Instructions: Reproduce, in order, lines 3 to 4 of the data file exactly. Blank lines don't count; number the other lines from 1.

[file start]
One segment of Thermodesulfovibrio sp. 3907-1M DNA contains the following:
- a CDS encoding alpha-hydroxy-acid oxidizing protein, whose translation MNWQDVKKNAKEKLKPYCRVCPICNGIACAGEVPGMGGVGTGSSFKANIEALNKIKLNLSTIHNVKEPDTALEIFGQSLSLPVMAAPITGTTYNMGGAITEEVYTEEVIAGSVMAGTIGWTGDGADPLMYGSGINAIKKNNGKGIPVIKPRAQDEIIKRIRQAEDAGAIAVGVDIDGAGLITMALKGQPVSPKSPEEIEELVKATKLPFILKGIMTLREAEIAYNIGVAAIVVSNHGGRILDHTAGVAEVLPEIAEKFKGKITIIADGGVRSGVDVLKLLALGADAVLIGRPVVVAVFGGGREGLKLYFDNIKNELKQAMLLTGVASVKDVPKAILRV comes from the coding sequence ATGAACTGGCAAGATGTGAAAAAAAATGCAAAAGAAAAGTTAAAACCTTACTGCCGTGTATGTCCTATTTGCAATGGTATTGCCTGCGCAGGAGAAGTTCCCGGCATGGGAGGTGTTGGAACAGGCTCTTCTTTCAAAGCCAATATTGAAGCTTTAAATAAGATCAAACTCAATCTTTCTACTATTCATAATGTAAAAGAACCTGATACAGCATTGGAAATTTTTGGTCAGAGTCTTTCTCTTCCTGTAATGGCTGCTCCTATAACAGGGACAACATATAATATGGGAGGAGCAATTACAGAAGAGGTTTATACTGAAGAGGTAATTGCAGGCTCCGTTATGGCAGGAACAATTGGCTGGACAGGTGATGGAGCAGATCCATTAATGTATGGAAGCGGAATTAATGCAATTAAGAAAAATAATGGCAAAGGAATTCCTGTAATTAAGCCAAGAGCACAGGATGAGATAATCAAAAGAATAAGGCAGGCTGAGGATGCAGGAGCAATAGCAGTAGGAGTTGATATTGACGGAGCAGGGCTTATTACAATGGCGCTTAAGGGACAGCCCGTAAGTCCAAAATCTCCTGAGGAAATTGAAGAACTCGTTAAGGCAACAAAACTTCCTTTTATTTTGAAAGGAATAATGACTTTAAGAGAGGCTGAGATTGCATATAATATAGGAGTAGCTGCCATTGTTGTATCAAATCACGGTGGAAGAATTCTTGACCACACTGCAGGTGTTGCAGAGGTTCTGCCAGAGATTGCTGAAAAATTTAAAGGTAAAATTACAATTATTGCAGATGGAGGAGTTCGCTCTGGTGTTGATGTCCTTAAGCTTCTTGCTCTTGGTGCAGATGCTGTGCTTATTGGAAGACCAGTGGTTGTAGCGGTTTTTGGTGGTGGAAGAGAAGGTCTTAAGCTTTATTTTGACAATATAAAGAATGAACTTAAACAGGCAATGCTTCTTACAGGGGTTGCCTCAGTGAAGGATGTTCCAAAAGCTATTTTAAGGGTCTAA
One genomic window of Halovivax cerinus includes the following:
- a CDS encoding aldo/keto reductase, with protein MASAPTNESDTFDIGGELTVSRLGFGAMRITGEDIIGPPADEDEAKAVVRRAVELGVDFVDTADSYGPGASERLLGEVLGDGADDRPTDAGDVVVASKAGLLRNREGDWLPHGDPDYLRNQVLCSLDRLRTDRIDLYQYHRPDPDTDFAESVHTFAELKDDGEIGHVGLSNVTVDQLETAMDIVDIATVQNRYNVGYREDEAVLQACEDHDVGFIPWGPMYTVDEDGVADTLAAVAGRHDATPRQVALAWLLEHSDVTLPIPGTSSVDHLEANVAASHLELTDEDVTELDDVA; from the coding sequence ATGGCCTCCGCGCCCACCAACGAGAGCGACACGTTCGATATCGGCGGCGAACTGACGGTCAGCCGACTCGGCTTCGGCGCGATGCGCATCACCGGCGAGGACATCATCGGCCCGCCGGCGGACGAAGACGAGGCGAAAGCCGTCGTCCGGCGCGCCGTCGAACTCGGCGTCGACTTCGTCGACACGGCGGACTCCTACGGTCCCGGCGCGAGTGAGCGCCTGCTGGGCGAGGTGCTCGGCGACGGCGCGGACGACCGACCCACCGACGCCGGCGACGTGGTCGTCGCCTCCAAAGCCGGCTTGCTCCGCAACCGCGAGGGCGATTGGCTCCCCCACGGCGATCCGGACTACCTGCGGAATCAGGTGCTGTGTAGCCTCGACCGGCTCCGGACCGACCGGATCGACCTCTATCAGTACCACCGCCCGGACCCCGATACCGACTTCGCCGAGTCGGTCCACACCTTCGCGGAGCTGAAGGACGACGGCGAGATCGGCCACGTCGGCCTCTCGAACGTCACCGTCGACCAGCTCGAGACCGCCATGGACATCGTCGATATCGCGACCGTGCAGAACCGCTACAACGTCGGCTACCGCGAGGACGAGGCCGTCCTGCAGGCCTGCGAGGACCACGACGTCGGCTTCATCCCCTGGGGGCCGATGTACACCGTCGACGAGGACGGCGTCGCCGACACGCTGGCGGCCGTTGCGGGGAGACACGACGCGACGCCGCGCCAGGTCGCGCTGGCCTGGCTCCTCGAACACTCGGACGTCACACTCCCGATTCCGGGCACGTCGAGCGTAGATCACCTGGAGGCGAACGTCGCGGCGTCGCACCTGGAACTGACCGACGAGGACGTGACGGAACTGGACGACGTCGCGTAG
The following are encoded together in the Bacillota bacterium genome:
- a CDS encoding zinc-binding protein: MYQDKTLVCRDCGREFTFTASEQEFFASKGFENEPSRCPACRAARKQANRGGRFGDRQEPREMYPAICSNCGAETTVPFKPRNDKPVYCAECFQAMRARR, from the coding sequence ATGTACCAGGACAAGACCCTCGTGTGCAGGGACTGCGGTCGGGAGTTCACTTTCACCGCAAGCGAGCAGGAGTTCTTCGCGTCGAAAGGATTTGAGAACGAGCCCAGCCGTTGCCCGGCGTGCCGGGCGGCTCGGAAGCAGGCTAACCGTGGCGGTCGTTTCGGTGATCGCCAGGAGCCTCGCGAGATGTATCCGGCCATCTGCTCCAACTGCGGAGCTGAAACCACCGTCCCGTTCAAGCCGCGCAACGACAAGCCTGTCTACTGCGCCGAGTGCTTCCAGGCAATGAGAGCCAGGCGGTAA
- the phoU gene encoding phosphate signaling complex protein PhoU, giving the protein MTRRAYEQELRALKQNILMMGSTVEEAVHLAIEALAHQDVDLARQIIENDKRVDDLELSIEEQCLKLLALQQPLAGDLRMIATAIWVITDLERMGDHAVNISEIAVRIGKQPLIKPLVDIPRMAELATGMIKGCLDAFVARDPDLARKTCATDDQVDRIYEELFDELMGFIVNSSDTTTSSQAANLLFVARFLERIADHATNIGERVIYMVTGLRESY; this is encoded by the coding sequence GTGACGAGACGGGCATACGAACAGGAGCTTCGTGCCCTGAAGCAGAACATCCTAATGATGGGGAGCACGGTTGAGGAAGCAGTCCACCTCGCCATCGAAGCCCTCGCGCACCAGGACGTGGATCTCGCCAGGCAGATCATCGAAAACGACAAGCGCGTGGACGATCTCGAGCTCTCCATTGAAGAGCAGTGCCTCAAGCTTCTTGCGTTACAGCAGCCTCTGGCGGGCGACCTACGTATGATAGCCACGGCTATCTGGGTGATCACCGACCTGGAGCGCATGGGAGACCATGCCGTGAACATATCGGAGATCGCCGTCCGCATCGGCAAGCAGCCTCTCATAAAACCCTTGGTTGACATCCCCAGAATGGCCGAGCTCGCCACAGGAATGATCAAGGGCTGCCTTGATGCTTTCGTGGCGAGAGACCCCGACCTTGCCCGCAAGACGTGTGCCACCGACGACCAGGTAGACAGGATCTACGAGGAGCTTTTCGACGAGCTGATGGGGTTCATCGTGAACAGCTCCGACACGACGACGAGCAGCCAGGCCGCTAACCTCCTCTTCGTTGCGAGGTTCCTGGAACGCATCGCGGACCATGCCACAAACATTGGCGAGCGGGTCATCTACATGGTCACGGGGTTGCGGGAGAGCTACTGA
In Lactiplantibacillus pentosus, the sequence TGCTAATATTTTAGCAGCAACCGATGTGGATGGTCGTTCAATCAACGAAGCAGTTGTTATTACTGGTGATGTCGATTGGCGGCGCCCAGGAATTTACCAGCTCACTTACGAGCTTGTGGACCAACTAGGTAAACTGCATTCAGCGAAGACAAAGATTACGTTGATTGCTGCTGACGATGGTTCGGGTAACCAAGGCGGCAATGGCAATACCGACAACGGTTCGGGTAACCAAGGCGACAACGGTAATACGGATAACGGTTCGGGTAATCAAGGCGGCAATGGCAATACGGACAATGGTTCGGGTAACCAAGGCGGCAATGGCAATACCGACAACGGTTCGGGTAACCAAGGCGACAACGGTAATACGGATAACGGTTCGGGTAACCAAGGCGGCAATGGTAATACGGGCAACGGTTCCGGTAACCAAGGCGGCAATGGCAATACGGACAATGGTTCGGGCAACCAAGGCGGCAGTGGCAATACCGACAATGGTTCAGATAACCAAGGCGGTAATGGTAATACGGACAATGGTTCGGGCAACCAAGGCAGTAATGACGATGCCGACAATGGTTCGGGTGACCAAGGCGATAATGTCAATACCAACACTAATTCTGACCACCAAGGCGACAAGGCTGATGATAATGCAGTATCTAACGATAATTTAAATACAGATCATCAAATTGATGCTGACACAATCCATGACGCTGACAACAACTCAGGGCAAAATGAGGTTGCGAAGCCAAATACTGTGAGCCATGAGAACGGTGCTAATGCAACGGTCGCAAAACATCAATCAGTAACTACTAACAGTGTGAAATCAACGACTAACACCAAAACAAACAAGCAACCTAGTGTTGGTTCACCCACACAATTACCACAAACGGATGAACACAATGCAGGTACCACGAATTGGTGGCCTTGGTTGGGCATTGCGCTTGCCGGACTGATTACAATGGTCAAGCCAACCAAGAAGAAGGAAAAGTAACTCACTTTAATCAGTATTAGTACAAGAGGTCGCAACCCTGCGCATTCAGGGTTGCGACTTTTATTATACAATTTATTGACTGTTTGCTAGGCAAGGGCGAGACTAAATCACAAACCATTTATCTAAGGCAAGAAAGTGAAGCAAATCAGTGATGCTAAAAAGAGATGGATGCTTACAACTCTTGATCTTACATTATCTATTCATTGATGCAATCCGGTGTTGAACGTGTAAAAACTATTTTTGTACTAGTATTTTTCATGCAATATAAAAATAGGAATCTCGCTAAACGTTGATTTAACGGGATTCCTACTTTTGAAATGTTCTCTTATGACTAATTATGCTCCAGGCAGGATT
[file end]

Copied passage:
One genomic window of Halovivax cerinus includes the following:
- a CDS encoding aldo/keto reductase, with protein MASAPTNESDTFDIGGELTVSRLGFGAMRITGEDIIGPPADEDEAKAVVRRAVELGVDFVDTADSYGPGASERLLGEVLGDGADDRPTDAGDVVVASKAGLLRNREGDWLPHGDPDYLRNQVLCSLDRLRTDRIDLYQYHRPDPDTDFAESVHTFAELKDDGEIGHVGLSNVTVDQLETAMDIVDIATVQNRYNVGYREDEAVLQACEDHDVGFIPWGPMYTVDEDGVADTLAAVAGRHDATPRQVALAWLLEHSDVTLPIPGTSSVDHLEANVAASHLELTDEDVTELDDVA; from the coding sequence ATGGCCTCCGCGCCCACCAACGAGAGCGACACGTTCGATATCGGCGGCGAACTGACGGTCAGCCGACTCGGCTTCGGCGCGATGCGCATCACCGGCGAGGACATCATCGGCCCGCCGGCGGACGAAGACGAGGCGAAAGCCGTCGTCCGGCGCGCCGTCGAACTCGGCGTCGACTTCGTCGACACGGCGGACTCCTACGGTCCCGGCGCGAGTGAGCGCCTGCTGGGCGAGGTGCTCGGCGACGGCGCGGACGACCGACCCACCGACGCCGGCGACGTGGTCGTCGCCTCCAAAGCCGGCTTGCTCCGCAACCGCGAGGGCGATTGGCTCCCCCACGGCGATCCGGACTACCTGCGGAATCAGGTGCTGTGTAGCCTCGACCGGCTCCGGACCGACCGGATCGACCTCTATCAGTACCACCGCCCGGACCCCGATACCGACTTCGCCGAGTCGGTCCACACCTTCGCGGAGCTGAAGGACGACGGCGAGATCGGCCACGTCGGCCTCTCGAACGTCACCGTCGACCAGCTCGAGACCGCCATGGACATCGTCGATATCGCGACCGTGCAGAACCGCTACAACGTCGGCTACCGCGAGGACGAGGCCGTCCTGCAGGCCTGCGAGGACCACGACGTCGGCTTCATCCCCTGGGGGCCGATGTACACCGTCGACGAGGACGGCGTCGCCGACACGCTGGCGGCCGTTGCGGGGAGACACGACGCGACGCCGCGCCAGGTCGCGCTGGCCTGGCTCCTCGAACACTCGGACGTCACACTCCCGATTCCGGGCACGTCGAGCGTAGATCACCTGGAGGCGAACGTCGCGGCGTCGCACCTGGAACTGACCGACGAGGACGTGACGGAACTGGACGACGTCGCGTAG